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How Mayors Work


Mayoral Elections

As with the duties of mayor, the election process from city to city can vary widely. A city's charter or other city ordinances determine all the number of candidates allowed to run, as well as the primary, general and runoff elections. In order to understand how local politics in cities work, we'll take a look at some examples of elections and campaigns.

Local government elections can resemble national government politics: Campaigning is involved, there are voters, and there are usually many candidates at the beginning. But cities differ greatly on how the overall process is accomplished.

For example, in New Orleans, the 2006 election after Hurricane Katrina brought 21 candidates who competed in one large primary election. In New Orleans, candidates run against each other with no partisan affiliation [Source: Brox]. A unitary primary election is held, in which the candidate who receives the majority of the vote wins the mayoral position. If no candidate receives the majority, which happened in 2006, then a runoff election is held for the top two candidates from the unitary primary.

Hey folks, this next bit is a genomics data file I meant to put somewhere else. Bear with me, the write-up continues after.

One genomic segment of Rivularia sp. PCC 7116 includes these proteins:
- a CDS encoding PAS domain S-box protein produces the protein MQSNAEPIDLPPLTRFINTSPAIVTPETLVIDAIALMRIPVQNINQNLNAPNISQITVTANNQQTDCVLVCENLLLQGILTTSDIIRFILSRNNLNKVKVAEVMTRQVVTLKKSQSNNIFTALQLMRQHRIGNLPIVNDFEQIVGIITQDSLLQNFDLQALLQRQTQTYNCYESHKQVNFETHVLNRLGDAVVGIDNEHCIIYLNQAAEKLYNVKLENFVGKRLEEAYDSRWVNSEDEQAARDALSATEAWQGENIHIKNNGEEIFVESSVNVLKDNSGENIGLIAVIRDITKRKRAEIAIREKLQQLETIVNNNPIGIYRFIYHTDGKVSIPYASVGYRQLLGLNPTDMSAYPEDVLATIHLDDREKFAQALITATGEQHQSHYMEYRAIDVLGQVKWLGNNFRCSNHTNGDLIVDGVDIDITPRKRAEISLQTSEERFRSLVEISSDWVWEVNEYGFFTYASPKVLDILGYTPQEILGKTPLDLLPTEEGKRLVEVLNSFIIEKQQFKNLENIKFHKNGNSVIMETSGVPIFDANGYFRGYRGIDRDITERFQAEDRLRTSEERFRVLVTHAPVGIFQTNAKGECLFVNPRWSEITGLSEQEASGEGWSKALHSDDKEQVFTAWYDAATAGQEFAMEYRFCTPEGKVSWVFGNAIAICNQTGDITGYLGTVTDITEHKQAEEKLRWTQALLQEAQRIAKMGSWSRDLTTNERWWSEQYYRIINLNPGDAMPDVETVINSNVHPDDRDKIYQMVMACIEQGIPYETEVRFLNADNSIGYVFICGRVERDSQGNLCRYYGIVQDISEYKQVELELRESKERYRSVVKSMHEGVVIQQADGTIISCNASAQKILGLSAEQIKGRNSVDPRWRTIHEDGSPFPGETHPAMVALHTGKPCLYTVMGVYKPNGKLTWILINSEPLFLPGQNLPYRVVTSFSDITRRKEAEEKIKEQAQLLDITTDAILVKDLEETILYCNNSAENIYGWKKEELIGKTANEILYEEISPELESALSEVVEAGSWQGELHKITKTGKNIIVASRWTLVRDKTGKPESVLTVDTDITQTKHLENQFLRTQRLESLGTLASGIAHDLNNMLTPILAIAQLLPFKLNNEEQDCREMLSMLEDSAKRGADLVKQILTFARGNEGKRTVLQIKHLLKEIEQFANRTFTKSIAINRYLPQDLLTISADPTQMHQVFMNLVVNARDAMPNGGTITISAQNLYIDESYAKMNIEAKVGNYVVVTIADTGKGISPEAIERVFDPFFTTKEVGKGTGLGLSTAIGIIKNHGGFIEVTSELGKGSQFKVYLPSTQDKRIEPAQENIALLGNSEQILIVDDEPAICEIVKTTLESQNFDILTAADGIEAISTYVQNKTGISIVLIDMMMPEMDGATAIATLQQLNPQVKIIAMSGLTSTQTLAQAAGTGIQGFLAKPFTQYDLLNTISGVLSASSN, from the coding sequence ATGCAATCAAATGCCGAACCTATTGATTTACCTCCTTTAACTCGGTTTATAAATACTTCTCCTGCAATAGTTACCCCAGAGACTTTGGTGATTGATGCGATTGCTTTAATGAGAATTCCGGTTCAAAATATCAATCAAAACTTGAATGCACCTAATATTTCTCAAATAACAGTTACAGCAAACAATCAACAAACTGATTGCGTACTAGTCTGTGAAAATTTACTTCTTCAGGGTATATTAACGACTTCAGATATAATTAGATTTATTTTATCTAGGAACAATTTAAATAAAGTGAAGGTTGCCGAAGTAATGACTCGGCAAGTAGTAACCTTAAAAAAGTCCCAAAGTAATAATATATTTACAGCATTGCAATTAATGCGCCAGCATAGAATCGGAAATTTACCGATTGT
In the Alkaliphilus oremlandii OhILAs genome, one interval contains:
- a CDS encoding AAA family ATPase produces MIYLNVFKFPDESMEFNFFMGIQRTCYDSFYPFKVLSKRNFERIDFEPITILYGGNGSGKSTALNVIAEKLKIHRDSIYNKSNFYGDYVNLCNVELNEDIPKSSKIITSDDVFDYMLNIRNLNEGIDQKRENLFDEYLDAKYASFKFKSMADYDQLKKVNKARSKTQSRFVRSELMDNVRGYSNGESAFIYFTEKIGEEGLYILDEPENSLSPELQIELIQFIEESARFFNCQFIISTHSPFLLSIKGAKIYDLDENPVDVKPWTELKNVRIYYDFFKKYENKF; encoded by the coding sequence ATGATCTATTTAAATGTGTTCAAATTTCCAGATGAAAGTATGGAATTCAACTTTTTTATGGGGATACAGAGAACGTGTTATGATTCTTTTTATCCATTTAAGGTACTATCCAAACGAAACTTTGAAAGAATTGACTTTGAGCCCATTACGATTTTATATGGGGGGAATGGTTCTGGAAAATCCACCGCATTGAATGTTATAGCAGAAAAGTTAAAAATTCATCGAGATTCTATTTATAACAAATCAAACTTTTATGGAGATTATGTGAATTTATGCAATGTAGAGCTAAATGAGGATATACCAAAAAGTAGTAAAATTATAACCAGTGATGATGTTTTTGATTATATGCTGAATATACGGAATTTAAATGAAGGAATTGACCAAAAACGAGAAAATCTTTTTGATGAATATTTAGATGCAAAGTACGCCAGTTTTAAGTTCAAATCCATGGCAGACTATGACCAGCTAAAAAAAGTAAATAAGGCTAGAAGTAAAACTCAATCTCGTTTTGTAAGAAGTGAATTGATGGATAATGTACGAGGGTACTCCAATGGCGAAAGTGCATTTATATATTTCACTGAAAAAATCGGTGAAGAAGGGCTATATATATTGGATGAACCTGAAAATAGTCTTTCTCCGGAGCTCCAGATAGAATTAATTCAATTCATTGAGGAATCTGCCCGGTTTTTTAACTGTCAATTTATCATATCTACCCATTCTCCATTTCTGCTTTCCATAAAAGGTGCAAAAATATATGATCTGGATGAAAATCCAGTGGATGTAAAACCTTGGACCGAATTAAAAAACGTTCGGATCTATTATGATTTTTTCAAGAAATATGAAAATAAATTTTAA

In most council-mayor systems, the voters directly vote for the mayor. These elections are usually referred to as at-large elections. However, some cities leave the role of electing a mayor in the hands of the council members. Although most mayors are elected directly by the voters, their term length may vary from city to city. In cities like Columbia, S.C., the mayor serves a term of four years, while in Houston, Texas, the mayor only serves a term of two years.

Mayors usually must reside in their city for at least one year before filing to run for the office. Some cities may require a longer residency before a person can become mayor. Campaigning during an election may be similar to national campaigns. Candidates raise large sums of money and spend it on advertising and voter contact, and at the same time strive for name recognition among voters, which is one of most important factors of wining an election. Although the breakdown of voting, primaries, length of residence and other factors may differ from national politics, basic campaigning is still very similar.

On the next page, we'll take a look at the organizational structure of a mayor's office.


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